Solomon Islands go to the polls tomorrow
Solomon Islands go to the polls tomorrow to elect a new 50 member parliament.
Solomon Islands goes to the polls tomorrow to elect a new 50-member parliament.
Over 400 candidates have been campaigning amid a large police presence and a number of international observers.
But Koroi Hawkins told Don Wiseman from Honiara that the lead-up has been incident free.
KOROI HAWKINS: I've just come from speaking with the police commissioner, Frank Prendergast. He's very happy with the way things have been going, his reports from today is everything is going peacefully. You can probably hear in the background there's been road trains, that's the way I'll describe them, vehicle after vehicle with various banners and logos of candidates and parties on them. So that's been going up and down, there's a lot of police on the main roads keeping an eye on that.
DON WISEMAN: Always a very happy atmosphere in the campaigning period?
KH: Yes it's an absolutely jubilant atmosphere, people are really getting behind it. There's a lot of youth that have taken the campaigning to heart so there's a lot of campaigning and cheering going along the roads at the moment and in the suburbs.
DW: In terms of the organisation for it, we had this court case the other day when unregistered political parties were told that they couldn't contest the election. There's also been a matter involving the ballot papers in some areas.
KH: Yes, in about six constituencies there has been misprinted party symbols on the ballot papers so they just got that over the weekend and there was scrambling over the weekend to get that fixed. The chief electoral officer Polycarp Haununu said this morning that's all been done, the last papers were flown out I understand yesterday evening and every polling station now has the correct ballot papers. In relation to the parties issue, that was a bit of a sore thing for the unregistered parties so now it's only the 12 registered parties that are contesting the elections and independents also have to join parties before they can form government. But a very interesting thing that has come up is that the parties are actually already talking to each other in meetings about forming coalitions so there's two distinct sort of groups already emerging in terms of government forming. That is very new for Solomon Islands, usually that only happens after the elections.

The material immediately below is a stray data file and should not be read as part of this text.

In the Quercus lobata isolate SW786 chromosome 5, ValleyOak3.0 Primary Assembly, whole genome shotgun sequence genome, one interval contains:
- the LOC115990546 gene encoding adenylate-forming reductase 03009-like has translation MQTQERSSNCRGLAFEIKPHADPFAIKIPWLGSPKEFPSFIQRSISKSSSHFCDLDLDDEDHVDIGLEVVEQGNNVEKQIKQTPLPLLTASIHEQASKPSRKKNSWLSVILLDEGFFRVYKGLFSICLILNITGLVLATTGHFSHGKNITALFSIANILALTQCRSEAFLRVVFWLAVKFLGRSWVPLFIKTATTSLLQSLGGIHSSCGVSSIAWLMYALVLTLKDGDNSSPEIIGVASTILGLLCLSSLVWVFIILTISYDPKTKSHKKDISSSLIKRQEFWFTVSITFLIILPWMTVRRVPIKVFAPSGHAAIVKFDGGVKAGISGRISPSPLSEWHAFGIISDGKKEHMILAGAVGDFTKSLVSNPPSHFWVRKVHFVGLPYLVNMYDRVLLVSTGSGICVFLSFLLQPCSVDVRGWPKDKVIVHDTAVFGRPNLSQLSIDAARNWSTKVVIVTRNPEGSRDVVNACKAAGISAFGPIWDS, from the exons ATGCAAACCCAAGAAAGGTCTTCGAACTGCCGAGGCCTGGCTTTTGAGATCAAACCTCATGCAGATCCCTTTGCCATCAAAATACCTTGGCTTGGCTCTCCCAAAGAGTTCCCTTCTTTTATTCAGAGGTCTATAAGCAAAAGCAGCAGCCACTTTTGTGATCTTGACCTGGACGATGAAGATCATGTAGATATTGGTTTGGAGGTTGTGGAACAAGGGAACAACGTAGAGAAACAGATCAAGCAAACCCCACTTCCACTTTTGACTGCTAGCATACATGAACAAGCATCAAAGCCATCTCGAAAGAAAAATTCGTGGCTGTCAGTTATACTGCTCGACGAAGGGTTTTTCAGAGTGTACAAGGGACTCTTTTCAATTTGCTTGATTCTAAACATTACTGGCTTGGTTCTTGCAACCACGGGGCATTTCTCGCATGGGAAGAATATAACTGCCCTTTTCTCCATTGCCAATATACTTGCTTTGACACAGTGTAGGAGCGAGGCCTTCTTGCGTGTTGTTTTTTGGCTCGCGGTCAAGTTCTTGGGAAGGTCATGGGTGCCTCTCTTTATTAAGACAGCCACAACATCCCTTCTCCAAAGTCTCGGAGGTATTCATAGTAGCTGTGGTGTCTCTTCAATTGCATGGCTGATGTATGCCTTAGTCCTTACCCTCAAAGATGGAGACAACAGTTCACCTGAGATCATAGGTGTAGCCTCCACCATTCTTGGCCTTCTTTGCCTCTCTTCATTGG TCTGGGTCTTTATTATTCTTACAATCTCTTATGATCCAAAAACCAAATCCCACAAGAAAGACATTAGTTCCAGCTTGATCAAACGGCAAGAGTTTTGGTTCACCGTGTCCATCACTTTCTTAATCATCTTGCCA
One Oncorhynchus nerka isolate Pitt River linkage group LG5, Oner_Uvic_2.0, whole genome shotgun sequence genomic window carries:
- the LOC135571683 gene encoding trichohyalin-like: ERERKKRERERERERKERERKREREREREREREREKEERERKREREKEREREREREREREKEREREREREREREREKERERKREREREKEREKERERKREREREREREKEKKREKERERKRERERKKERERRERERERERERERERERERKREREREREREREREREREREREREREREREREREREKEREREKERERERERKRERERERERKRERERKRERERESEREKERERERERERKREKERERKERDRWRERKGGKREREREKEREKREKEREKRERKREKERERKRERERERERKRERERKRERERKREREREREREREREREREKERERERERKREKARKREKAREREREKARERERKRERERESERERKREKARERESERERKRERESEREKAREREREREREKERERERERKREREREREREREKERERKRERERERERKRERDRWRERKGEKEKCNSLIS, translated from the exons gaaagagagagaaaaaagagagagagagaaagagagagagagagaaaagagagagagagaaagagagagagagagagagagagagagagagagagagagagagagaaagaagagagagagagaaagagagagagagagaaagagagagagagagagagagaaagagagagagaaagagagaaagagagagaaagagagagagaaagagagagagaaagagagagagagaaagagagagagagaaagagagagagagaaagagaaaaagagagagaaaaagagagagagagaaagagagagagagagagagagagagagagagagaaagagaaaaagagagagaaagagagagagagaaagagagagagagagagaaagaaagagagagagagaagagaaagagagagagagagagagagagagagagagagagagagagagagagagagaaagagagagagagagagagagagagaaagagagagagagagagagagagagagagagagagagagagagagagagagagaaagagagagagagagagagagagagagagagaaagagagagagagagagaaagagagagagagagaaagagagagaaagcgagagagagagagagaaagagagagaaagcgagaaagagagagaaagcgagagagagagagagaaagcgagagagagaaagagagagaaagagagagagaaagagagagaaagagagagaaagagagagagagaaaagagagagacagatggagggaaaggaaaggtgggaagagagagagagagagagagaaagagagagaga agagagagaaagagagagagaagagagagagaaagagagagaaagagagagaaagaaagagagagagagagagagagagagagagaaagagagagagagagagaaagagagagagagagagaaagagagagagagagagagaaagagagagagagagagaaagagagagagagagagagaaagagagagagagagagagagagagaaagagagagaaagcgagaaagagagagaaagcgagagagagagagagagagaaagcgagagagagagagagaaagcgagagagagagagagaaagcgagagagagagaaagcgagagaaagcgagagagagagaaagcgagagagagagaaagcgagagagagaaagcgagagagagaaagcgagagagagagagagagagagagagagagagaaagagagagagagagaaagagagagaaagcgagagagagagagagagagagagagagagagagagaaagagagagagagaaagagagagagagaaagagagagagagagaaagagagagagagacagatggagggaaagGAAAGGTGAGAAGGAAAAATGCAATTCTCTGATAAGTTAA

DW: Do we have any idea at this stage how it is going to shake down?
KH: Solomon Islands is always very horrible to predict so it's not a predictable election at all. People who chant and follow the various campaigns and then in the end when they go to vote it can be an entirely different story. So people will decide how it goes but there's no silent period, there's no blackout in campaigning so the candidates are throwing in their money's worth today and overnight to make sure they pull in as many supporters as they can. It's really fluid here even the Parties Commission which registers political parties noted that even now they are seeing some people are registered in two different parties, so there's still that element of unpredictability about Solomon Islands political scene despite efforts to try and make it more predictable and stable.
To embed this content on your own webpage, cut and paste the following: